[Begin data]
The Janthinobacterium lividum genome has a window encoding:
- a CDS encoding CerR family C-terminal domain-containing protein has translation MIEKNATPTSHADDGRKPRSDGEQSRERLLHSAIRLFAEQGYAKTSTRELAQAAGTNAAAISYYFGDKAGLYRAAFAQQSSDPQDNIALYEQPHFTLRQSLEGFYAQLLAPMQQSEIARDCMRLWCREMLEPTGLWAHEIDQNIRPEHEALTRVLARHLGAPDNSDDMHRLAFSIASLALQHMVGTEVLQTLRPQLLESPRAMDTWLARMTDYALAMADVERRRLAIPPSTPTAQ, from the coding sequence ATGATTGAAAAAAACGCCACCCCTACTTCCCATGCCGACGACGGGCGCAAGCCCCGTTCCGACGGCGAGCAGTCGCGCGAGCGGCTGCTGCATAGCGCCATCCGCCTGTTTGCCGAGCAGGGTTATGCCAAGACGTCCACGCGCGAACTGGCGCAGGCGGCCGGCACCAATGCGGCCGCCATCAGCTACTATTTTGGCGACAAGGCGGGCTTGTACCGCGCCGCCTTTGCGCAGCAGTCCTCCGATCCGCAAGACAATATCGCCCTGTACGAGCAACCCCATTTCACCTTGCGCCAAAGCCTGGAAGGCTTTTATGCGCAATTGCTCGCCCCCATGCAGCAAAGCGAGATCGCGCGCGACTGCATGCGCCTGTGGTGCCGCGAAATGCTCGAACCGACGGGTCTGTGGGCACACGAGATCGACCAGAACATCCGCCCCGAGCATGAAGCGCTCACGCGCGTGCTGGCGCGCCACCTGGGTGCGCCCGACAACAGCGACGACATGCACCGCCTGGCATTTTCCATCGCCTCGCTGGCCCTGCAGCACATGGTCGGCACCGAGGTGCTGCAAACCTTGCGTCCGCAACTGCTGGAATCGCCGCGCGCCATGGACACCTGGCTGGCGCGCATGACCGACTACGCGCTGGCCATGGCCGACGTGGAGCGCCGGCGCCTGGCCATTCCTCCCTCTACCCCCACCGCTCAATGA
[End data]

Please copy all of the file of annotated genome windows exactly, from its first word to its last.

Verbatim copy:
The Janthinobacterium lividum genome has a window encoding:
- a CDS encoding CerR family C-terminal domain-containing protein has translation MIEKNATPTSHADDGRKPRSDGEQSRERLLHSAIRLFAEQGYAKTSTRELAQAAGTNAAAISYYFGDKAGLYRAAFAQQSSDPQDNIALYEQPHFTLRQSLEGFYAQLLAPMQQSEIARDCMRLWCREMLEPTGLWAHEIDQNIRPEHEALTRVLARHLGAPDNSDDMHRLAFSIASLALQHMVGTEVLQTLRPQLLESPRAMDTWLARMTDYALAMADVERRRLAIPPSTPTAQ, from the coding sequence ATGATTGAAAAAAACGCCACCCCTACTTCCCATGCCGACGACGGGCGCAAGCCCCGTTCCGACGGCGAGCAGTCGCGCGAGCGGCTGCTGCATAGCGCCATCCGCCTGTTTGCCGAGCAGGGTTATGCCAAGACGTCCACGCGCGAACTGGCGCAGGCGGCCGGCACCAATGCGGCCGCCATCAGCTACTATTTTGGCGACAAGGCGGGCTTGTACCGCGCCGCCTTTGCGCAGCAGTCCTCCGATCCGCAAGACAATATCGCCCTGTACGAGCAACCCCATTTCACCTTGCGCCAAAGCCTGGAAGGCTTTTATGCGCAATTGCTCGCCCCCATGCAGCAAAGCGAGATCGCGCGCGACTGCATGCGCCTGTGGTGCCGCGAAATGCTCGAACCGACGGGTCTGTGGGCACACGAGATCGACCAGAACATCCGCCCCGAGCATGAAGCGCTCACGCGCGTGCTGGCGCGCCACCTGGGTGCGCCCGACAACAGCGACGACATGCACCGCCTGGCATTTTCCATCGCCTCGCTGGCCCTGCAGCACATGGTCGGCACCGAGGTGCTGCAAACCTTGCGTCCGCAACTGCTGGAATCGCCGCGCGCCATGGACACCTGGCTGGCGCGCATGACCGACTACGCGCTGGCCATGGCCGACGTGGAGCGCCGGCGCCTGGCCATTCCTCCCTCTACCCCCACCGCTCAATGA